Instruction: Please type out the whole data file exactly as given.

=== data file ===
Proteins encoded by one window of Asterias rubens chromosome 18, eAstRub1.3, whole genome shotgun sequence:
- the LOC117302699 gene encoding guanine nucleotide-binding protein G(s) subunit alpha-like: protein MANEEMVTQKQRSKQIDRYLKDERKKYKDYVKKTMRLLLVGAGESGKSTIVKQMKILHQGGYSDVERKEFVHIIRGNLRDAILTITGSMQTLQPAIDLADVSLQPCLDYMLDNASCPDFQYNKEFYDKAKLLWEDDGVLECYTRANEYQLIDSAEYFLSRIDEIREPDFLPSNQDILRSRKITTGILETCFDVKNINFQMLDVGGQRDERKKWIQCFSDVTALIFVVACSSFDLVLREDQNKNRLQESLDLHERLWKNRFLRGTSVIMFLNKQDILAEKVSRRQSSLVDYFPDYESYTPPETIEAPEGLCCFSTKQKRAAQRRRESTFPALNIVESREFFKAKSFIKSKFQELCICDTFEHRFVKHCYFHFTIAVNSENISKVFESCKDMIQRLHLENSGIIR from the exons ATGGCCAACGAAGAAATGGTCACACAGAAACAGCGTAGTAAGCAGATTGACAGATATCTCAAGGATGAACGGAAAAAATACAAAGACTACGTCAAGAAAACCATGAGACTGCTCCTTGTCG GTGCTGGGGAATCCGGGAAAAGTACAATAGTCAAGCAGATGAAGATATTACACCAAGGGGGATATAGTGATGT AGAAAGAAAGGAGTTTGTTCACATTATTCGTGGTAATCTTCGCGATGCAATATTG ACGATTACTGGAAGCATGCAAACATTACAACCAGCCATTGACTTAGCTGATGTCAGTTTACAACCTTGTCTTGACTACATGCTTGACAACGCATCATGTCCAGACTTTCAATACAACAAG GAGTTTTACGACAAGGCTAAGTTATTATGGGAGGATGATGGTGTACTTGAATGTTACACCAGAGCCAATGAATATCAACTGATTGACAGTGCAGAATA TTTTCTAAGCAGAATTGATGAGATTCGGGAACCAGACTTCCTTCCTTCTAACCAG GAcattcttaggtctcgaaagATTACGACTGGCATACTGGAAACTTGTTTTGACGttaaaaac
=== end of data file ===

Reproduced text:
Proteins encoded by one window of Asterias rubens chromosome 18, eAstRub1.3, whole genome shotgun sequence:
- the LOC117302699 gene encoding guanine nucleotide-binding protein G(s) subunit alpha-like: protein MANEEMVTQKQRSKQIDRYLKDERKKYKDYVKKTMRLLLVGAGESGKSTIVKQMKILHQGGYSDVERKEFVHIIRGNLRDAILTITGSMQTLQPAIDLADVSLQPCLDYMLDNASCPDFQYNKEFYDKAKLLWEDDGVLECYTRANEYQLIDSAEYFLSRIDEIREPDFLPSNQDILRSRKITTGILETCFDVKNINFQMLDVGGQRDERKKWIQCFSDVTALIFVVACSSFDLVLREDQNKNRLQESLDLHERLWKNRFLRGTSVIMFLNKQDILAEKVSRRQSSLVDYFPDYESYTPPETIEAPEGLCCFSTKQKRAAQRRRESTFPALNIVESREFFKAKSFIKSKFQELCICDTFEHRFVKHCYFHFTIAVNSENISKVFESCKDMIQRLHLENSGIIR from the exons ATGGCCAACGAAGAAATGGTCACACAGAAACAGCGTAGTAAGCAGATTGACAGATATCTCAAGGATGAACGGAAAAAATACAAAGACTACGTCAAGAAAACCATGAGACTGCTCCTTGTCG GTGCTGGGGAATCCGGGAAAAGTACAATAGTCAAGCAGATGAAGATATTACACCAAGGGGGATATAGTGATGT AGAAAGAAAGGAGTTTGTTCACATTATTCGTGGTAATCTTCGCGATGCAATATTG ACGATTACTGGAAGCATGCAAACATTACAACCAGCCATTGACTTAGCTGATGTCAGTTTACAACCTTGTCTTGACTACATGCTTGACAACGCATCATGTCCAGACTTTCAATACAACAAG GAGTTTTACGACAAGGCTAAGTTATTATGGGAGGATGATGGTGTACTTGAATGTTACACCAGAGCCAATGAATATCAACTGATTGACAGTGCAGAATA TTTTCTAAGCAGAATTGATGAGATTCGGGAACCAGACTTCCTTCCTTCTAACCAG GAcattcttaggtctcgaaagATTACGACTGGCATACTGGAAACTTGTTTTGACGttaaaaac